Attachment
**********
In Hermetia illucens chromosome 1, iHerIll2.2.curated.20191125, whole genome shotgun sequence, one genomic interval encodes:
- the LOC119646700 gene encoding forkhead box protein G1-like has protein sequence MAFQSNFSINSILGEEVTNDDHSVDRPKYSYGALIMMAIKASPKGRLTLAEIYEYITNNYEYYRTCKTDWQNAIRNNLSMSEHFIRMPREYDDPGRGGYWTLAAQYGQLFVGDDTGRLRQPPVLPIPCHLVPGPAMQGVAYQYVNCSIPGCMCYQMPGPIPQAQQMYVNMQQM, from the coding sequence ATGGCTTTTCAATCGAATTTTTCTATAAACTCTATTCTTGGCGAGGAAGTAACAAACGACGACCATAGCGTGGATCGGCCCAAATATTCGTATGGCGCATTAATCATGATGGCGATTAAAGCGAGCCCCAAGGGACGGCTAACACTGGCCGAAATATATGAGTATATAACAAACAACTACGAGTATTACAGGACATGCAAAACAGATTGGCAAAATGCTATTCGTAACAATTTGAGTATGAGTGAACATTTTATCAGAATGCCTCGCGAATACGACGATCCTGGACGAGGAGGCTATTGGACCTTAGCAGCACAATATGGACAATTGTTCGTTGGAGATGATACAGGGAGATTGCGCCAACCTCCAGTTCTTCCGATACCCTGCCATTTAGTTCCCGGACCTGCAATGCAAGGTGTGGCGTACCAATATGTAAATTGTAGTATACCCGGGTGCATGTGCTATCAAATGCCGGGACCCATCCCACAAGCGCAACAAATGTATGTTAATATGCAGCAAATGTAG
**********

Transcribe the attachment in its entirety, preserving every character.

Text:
In Hermetia illucens chromosome 1, iHerIll2.2.curated.20191125, whole genome shotgun sequence, one genomic interval encodes:
- the LOC119646700 gene encoding forkhead box protein G1-like has protein sequence MAFQSNFSINSILGEEVTNDDHSVDRPKYSYGALIMMAIKASPKGRLTLAEIYEYITNNYEYYRTCKTDWQNAIRNNLSMSEHFIRMPREYDDPGRGGYWTLAAQYGQLFVGDDTGRLRQPPVLPIPCHLVPGPAMQGVAYQYVNCSIPGCMCYQMPGPIPQAQQMYVNMQQM, from the coding sequence ATGGCTTTTCAATCGAATTTTTCTATAAACTCTATTCTTGGCGAGGAAGTAACAAACGACGACCATAGCGTGGATCGGCCCAAATATTCGTATGGCGCATTAATCATGATGGCGATTAAAGCGAGCCCCAAGGGACGGCTAACACTGGCCGAAATATATGAGTATATAACAAACAACTACGAGTATTACAGGACATGCAAAACAGATTGGCAAAATGCTATTCGTAACAATTTGAGTATGAGTGAACATTTTATCAGAATGCCTCGCGAATACGACGATCCTGGACGAGGAGGCTATTGGACCTTAGCAGCACAATATGGACAATTGTTCGTTGGAGATGATACAGGGAGATTGCGCCAACCTCCAGTTCTTCCGATACCCTGCCATTTAGTTCCCGGACCTGCAATGCAAGGTGTGGCGTACCAATATGTAAATTGTAGTATACCCGGGTGCATGTGCTATCAAATGCCGGGACCCATCCCACAAGCGCAACAAATGTATGTTAATATGCAGCAAATGTAG